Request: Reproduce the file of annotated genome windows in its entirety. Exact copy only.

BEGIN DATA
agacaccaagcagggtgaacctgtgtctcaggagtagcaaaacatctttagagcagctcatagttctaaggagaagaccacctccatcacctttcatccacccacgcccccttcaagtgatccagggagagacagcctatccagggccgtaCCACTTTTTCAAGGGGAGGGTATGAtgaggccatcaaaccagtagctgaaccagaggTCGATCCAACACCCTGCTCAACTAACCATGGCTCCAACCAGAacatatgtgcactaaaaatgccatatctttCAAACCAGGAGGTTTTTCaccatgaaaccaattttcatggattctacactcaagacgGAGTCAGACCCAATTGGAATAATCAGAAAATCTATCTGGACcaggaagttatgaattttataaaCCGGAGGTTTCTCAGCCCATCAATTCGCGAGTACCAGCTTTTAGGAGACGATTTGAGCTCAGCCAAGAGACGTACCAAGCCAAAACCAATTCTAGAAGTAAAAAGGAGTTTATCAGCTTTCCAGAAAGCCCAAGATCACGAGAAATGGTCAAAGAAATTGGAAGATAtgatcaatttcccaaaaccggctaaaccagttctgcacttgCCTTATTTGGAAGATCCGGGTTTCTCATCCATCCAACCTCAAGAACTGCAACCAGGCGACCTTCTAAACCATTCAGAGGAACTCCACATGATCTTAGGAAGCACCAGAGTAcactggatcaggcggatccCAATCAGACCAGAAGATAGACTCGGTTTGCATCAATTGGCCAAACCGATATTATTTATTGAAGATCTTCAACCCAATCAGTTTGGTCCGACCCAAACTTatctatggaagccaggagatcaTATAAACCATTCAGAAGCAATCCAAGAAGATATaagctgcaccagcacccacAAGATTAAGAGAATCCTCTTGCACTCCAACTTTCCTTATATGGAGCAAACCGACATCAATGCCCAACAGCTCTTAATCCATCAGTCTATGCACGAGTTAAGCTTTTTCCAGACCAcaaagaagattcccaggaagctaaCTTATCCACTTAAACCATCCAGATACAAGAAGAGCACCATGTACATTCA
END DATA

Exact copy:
agacaccaagcagggtgaacctgtgtctcaggagtagcaaaacatctttagagcagctcatagttctaaggagaagaccacctccatcacctttcatccacccacgcccccttcaagtgatccagggagagacagcctatccagggccgtaCCACTTTTTCAAGGGGAGGGTATGAtgaggccatcaaaccagtagctgaaccagaggTCGATCCAACACCCTGCTCAACTAACCATGGCTCCAACCAGAacatatgtgcactaaaaatgccatatctttCAAACCAGGAGGTTTTTCaccatgaaaccaattttcatggattctacactcaagacgGAGTCAGACCCAATTGGAATAATCAGAAAATCTATCTGGACcaggaagttatgaattttataaaCCGGAGGTTTCTCAGCCCATCAATTCGCGAGTACCAGCTTTTAGGAGACGATTTGAGCTCAGCCAAGAGACGTACCAAGCCAAAACCAATTCTAGAAGTAAAAAGGAGTTTATCAGCTTTCCAGAAAGCCCAAGATCACGAGAAATGGTCAAAGAAATTGGAAGATAtgatcaatttcccaaaaccggctaaaccagttctgcacttgCCTTATTTGGAAGATCCGGGTTTCTCATCCATCCAACCTCAAGAACTGCAACCAGGCGACCTTCTAAACCATTCAGAGGAACTCCACATGATCTTAGGAAGCACCAGAGTAcactggatcaggcggatccCAATCAGACCAGAAGATAGACTCGGTTTGCATCAATTGGCCAAACCGATATTATTTATTGAAGATCTTCAACCCAATCAGTTTGGTCCGACCCAAACTTatctatggaagccaggagatcaTATAAACCATTCAGAAGCAATCCAAGAAGATATaagctgcaccagcacccacAAGATTAAGAGAATCCTCTTGCACTCCAACTTTCCTTATATGGAGCAAACCGACATCAATGCCCAACAGCTCTTAATCCATCAGTCTATGCACGAGTTAAGCTTTTTCCAGACCAcaaagaagattcccaggaagctaaCTTATCCACTTAAACCATCCAGATACAAGAAGAGCACCATGTACATTCA